February 03, 2023
There was a lot to process today! Let's catch you up.
Today's newsletter is 625 words, a 2½-minute read.
🔔 The dashboard: The S&P 500 closed down 1.0%.
- Biggest gainer? Clorox (9.8%), the cleaning products company, beat expectations for the quarter.
- Biggest decliner? Gen Digital (9.6%), the cybersecurity company, following its quarterly earnings yesterday afternoon.
1 big thing: What gives?
Seeing isn’t believing when it comes to this economy, Hope writes.
State of play: Jobs are growing at a bonkers pace; unemployment is ultra-low; 70% of earnings have been better than expected; inflation is high, but slowing down; and travel, dining out and event planning are soaring.
- But business leaders have issued serious warnings and thrown up yellow flags, while consumers repeatedly signal growing pessimism.
What’s happening: “Everyone’s anticipating a slowdown, but hadn’t seen proof of a slowdown yet,” Becky Frankiewicz, president and chief commercial officer of ManpowerGroup NA, tells Axios.
- “Employers are still recovering from the emotion and the stress” of trying to grow their businesses as the world shut down.
Context: The echo of “pandemic paranoia” is one factor preventing many of us from feeling like — and accepting the fact that — the U.S. economy is, by many measures, booming.
- Variations of negative anticipation show up in sentiment from CEOs to consumers, despite how much our own behaviors contradict our moods.
The big picture: There are still plenty of worrying signs on the horizon that warrants monitoring.
- After all, savings rates have plunged, credit card usage has jumped, and excess savings stored up from stimulus checks and stay-at-home lifestyles are shrinking.
- It's just that coupled with a labor market that isn't following "a traditional playbook for a slowdown," the economy is becoming increasingly difficult to predict, and that feeds into negative anticipation, Frankiewicz notes.
The intrigue: News of tech layoffs has dominated the headlines.
- But that’s only because companies like Salesforce and Microsoft hired so massively during the pandemic, that they became the “media weathervane for economic growth,” Frankiewicz says.
- Compared to the broader picture — tech unemployment is only at 1.8% versus 3.4% in the broader economy.
2. Charted: Where jobs are booming
The U.S. economy added 517,000 jobs in January, and the unemployment rate fell to 3.4%.
- That's the lowest level in over a half-century, the government said on Friday, Axios' Courtenay Brown writes.
3. What’s happening
4. Elon Musk makes another promise to creators
Twitter’s transitioning more and more into a platform for creators, Hope writes.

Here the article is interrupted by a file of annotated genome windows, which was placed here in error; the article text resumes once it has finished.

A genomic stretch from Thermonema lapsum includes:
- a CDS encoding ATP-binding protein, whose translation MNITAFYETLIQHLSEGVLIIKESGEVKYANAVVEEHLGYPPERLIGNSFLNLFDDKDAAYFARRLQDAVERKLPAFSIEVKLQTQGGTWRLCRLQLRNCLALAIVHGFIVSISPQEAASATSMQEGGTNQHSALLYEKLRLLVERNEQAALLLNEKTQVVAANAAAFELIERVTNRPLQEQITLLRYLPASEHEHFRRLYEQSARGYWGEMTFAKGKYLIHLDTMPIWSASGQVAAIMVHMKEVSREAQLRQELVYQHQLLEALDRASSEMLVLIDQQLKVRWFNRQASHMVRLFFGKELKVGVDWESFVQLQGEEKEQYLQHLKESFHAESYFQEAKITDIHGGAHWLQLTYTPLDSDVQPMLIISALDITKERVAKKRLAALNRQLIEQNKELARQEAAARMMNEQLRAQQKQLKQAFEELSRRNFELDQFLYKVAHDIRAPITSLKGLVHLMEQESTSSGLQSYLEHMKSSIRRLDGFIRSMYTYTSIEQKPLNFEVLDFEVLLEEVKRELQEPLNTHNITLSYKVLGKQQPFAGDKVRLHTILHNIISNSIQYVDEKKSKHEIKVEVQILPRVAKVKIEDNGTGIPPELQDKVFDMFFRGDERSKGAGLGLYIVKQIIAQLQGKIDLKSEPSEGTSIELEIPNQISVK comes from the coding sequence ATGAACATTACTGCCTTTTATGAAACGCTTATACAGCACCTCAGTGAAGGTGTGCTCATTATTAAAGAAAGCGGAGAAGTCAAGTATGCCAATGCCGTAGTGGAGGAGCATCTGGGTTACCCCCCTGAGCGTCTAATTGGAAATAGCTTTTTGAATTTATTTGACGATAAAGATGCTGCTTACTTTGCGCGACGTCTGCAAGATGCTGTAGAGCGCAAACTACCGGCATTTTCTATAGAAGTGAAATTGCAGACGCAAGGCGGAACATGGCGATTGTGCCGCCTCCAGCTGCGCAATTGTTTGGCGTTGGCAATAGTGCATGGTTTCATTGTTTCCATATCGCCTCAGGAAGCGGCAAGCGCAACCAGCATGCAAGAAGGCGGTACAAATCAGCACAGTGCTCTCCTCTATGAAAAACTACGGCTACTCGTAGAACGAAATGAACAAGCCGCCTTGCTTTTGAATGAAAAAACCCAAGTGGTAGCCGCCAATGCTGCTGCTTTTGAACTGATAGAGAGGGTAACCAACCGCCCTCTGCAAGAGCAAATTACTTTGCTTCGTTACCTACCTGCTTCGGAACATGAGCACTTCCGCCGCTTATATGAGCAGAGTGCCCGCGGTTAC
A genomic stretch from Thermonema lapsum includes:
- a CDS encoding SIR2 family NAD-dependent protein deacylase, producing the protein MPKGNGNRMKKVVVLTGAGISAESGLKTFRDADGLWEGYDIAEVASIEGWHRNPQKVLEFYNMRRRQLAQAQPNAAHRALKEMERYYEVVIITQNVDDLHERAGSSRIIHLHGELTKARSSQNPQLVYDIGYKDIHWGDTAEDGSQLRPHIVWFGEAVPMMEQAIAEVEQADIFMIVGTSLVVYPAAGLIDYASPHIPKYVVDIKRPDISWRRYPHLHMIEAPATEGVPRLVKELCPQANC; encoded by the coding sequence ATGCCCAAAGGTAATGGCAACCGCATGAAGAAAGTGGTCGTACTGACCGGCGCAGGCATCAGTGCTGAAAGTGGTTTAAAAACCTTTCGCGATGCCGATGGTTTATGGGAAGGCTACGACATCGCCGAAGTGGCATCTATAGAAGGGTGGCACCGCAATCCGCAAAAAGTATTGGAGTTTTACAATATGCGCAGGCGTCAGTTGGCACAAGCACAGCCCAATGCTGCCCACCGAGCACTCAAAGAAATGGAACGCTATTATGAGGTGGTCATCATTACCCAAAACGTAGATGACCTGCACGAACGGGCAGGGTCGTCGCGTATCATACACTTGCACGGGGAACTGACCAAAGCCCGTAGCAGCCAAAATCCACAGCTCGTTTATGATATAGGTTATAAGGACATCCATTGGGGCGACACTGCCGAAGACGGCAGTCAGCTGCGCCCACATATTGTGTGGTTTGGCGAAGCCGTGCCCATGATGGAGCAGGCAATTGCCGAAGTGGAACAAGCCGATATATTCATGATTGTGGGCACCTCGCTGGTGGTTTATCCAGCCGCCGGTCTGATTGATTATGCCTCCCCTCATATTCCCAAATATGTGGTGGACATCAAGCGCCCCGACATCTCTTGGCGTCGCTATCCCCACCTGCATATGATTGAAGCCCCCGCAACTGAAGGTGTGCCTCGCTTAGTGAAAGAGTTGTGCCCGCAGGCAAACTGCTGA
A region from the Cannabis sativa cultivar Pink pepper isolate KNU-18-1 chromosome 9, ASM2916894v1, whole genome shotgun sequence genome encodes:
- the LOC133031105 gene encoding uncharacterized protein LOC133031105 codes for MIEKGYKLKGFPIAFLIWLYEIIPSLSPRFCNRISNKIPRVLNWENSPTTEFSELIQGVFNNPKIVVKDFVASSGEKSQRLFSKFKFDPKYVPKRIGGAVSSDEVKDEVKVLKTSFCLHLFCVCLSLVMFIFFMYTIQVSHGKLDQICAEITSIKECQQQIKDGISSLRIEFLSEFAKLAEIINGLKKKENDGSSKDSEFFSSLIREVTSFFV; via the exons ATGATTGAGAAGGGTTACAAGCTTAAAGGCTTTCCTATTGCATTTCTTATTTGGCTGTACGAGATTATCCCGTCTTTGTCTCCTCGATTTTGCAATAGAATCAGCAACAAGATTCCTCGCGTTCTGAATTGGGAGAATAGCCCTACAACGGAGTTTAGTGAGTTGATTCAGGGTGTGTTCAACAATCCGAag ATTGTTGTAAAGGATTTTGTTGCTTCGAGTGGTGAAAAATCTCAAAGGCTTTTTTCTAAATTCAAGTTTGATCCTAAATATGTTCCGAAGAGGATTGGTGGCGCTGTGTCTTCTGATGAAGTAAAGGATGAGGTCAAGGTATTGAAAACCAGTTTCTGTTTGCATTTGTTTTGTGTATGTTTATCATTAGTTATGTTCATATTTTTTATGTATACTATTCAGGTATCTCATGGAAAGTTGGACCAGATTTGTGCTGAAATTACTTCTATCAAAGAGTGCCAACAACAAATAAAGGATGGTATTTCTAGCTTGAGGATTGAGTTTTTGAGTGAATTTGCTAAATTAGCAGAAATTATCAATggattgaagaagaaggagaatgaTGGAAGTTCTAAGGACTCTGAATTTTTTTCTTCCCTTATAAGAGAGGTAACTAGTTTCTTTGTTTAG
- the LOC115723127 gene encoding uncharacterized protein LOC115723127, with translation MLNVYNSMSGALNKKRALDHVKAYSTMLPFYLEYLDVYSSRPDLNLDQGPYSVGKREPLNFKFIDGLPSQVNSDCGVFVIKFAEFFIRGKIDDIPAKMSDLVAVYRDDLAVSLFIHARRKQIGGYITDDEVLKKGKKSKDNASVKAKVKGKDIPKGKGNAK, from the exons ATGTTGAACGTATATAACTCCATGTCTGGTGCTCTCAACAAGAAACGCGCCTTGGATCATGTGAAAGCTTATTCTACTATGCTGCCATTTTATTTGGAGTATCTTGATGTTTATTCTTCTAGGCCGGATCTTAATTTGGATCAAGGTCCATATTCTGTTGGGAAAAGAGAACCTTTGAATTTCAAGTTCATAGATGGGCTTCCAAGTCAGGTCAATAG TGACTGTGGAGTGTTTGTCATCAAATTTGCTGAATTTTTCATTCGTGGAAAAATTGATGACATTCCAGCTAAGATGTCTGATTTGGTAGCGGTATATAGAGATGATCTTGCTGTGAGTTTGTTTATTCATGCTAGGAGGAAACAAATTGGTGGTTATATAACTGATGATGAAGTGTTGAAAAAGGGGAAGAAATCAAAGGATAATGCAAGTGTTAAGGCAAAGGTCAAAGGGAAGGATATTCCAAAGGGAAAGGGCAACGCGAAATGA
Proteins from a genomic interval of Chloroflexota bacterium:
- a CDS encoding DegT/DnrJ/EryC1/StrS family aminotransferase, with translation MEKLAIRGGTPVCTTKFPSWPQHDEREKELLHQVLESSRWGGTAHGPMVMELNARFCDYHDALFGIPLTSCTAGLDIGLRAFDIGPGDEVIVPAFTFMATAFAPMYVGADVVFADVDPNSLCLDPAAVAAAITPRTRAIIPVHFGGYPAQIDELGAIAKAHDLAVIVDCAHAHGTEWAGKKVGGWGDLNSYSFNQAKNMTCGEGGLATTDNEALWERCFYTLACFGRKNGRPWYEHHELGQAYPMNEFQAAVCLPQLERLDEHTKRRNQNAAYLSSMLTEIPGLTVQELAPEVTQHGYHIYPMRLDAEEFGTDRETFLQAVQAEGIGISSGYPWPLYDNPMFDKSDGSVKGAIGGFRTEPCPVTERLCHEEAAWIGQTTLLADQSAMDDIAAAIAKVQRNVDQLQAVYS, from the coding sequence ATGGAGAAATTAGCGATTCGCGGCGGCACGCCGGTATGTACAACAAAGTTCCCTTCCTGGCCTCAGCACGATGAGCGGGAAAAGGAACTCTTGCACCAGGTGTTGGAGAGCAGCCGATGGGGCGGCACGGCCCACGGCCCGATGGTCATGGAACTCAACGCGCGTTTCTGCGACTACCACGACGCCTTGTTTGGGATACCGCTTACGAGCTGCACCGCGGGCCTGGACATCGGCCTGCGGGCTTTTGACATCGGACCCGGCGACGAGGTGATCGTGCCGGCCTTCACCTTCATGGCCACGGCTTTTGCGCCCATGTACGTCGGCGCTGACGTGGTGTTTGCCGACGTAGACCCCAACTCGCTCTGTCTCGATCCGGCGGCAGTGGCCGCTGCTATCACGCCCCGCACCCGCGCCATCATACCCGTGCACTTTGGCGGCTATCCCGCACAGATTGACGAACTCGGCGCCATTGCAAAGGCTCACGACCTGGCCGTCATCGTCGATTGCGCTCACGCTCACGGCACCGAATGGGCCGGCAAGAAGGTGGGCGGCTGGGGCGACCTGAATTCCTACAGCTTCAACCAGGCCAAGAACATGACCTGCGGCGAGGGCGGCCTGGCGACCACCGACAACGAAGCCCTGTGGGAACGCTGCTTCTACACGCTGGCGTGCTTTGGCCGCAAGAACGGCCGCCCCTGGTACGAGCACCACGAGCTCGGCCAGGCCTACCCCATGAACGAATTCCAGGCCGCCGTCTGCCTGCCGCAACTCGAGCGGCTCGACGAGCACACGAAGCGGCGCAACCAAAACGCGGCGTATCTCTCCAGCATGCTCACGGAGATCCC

Driving the news: CEO Elon Musk tweeted today that the company would start sharing ad revenue within reply threads with creators subscribed to its paid Twitter Blue Verified product.
- It’s Twitter’s latest move to get more people to create for its platform, intended to drive engagement and, subsequently, more ad dollars.
The big picture: Musk has talked at length about going after YouTube for creator content. And if the reply from one of YouTube’s biggest creators, MrBeast, is any indication, it could draw some larger accounts away.
5. Global sensation attracts global deals
Shohei Ohtani's unique brilliance comes along once in a lifetime, and his global appeal has made him one of the most marketable stars in MLB history, Axios' Jeff Tracy writes.
Driving the news: The 28-year-old sensation signed a multiyear footwear and apparel deal with New Balance on Tuesday, ending his partnership with Asics that dated to 2014.
- His 17 brand endorsements last year shattered the record for the most in a single season, per SponsorUnited (Aaron Judge had 13 in 2021).
- Those endorsements earned him $20 million, more than three times as much as the next-highest off-field earner, per Forbes (Bryce Harper: $6.5 million).
Looking ahead: Those endorsements will pale in comparison to Ohtani's next contract. Some believe he could fetch MLB's first $500 million deal when he becomes a free agent next offseason.
6. What they’re saying
"[We] sincerely appreciate their consideration and hard work."— Ford, referring to the U.S. Treasury, in an emailed statement to Bloomberg. The department announced it is changing its definition of an “SUV” to make more EVs eligible for federal tax credits.
Today's newsletter was edited by Pete Gannon and copy edited by Sheryl Miller.